2. The field is oversampled , not undersampled. However, as you
        go back in time you will reach a point where the sampling is
        spatially biased.
        3. There is no “smearing” of data over the globe. The samples taken are used to construct a field which is the estimated temperature at every location. You can test this estimate by holding out data or doing
        a k fold cross valdation.

        4. The validation of the techniques? Start with Cressie. Or if you like
        look at our validation using synthetic data or look at the jacknife results. Or take the entire dataset of 36000 stations and randomly
        select 5000, 1000, or 500.

        #############
        When we look at the BEST data, they show ~30% of stations show a negative trend, 70% show positive. ”

        Actually that is not exactly accurate. A portion of that 30% show a negative trend because
        A) they end in the early part of the record.
        B) they only have data during short periods.
        C) the negative trend is not significant
        D) the negative trend is PRIOR TO the scalpel step
        E) they are missing data.

        The POINT of the 30% negative trend was to highlight ONE ISSUE.
        The issue of S/N in detecting UHI.

        When you consider only
        A) long records
        B) complete records
        C) statistically significant negative trends

        The rate falls to 10%. And of those 95% are in the US. And when you look at those they are stations that moved. And this is PRIOR to scapling.

        #######################

        “What if our geographic sampling, which is artificially constrained in so many ways, is unintentionally biased to geographies that show warming? We don’t have to be far off for “global” warming to turn into “global” cooling, do we?”

        That’s a concern, but it was tested. sorry no cookie.

      • WHT, I agree that the very early data is a lot noisier in that respect, although that wasn’t very clear from the HADCRUT4 data in your first link.
        Also, your point about extreme values pre-1900 works both ways – both high and low extremes are suspect.
        Having said that, zooming in on the early BEST data appears to show that the cold extremes seem to be more ‘out there’ than the warm ones.

      • WebHubTelescope

        More cold extremes from volcanic events.

      • …not from subjective errors then ;-)

      • Krakatoa was not a subjective error, duh

      • It was also in 1883!

      • and little miss sunshine cherry-picked 1878. that is not 1883.

      • so why attack me?

      • “phatboy | April 25, 2013 at 7:30 am |

        so why attack me?”

        Umm, follow the thread?

        Your first comment “WHT, you can compress average or smooth the data any way you choose “ should have been directed at Little Miss Sunshine’s egregious cherry-picking of data instead of my attempt to rationalize it as noise.

        You are about winning arguments, not pursuing the science.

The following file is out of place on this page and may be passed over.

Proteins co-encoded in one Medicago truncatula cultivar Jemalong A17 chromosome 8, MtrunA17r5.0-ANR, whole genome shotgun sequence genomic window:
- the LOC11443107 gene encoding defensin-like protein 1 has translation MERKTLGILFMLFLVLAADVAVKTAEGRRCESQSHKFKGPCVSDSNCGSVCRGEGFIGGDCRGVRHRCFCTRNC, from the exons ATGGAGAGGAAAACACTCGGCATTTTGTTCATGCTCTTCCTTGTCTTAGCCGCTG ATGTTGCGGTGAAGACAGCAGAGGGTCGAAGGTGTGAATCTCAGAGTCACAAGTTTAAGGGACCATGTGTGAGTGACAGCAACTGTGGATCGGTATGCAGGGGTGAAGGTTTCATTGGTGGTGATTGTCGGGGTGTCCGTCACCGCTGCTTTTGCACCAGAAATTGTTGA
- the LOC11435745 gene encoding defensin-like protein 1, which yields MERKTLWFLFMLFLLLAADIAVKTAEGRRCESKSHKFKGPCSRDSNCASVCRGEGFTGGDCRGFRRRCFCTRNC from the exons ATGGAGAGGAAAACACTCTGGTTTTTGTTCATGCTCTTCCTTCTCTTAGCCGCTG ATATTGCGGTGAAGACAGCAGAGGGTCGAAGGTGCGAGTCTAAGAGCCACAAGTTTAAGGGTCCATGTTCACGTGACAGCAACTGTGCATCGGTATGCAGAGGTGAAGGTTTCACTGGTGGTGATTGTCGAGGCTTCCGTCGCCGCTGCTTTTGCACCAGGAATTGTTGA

• No, I answered your comment, and only yours, with what I thought was a valid point – I didn’t even read anyone else’s comments – and your comments did not make it clear who you were responding to or even if you were responding to anyone in particular.
        So don’t attack me and then accuse me of being argumentative.

      • A non-contextual response is to blame. How quaint.

      • Did you get as far as the end of my first sentence before deciding to go for the jugular?

      • Actually that was a rhetorical question so don’t bother replying

    • SO2 in the atmosphere started dropping around 1975-1980 and continued dropping until 2000 when China’s SO2 emissions started to really take off.

      The IPCC blamed the warming caused by less SO2 in the atmosphere on CO2.

      So of course I think the IPCC is wrong.

      • You are sure that doubling CO2 doesn’t lead to a long-term warming in excess of 2 C despite the fact that we are half way to a doubling and have had nearly 1 C in transient response already, more than 1 C in continental and polar areas that react faster. That doesn’t give you even a little suspicion they may be right?

      • February 2013 is about 0.1C warmer than Feb 1878.

      • sunshine, on a completely different topic, what are your opinions on cherry-picking? Intellectual dishonesty or not?

      • Jim D, please note that is a 66 year cycle with 3 peaks.

        http://judithcurry.com/2013/04/20/10-signs-of-intellectual-honesty/#comment-313782

        It is not cherry-picking to point out the warmth at those peaks in the pre-CO2 era.

      • sunshine, you might be surprised that large El Ninos did exist prior to AGW, but I am not, even if we trust the 1878 monthly ocean data. Were the oceans even fully explored back then?

      • sunshine

        Hans Erren did a quick study on that a few years ago and came to the same conclusion.
        http://members.casema.nl/errenwijlens/co2/usso2vst.gif

        IF human SO2 is to be blamed for the mid 20thC cooling, then removal of that SO2 can be the cause for late 20thC warming.

        Max

      • Jim D

        Let’s do a quick check on that.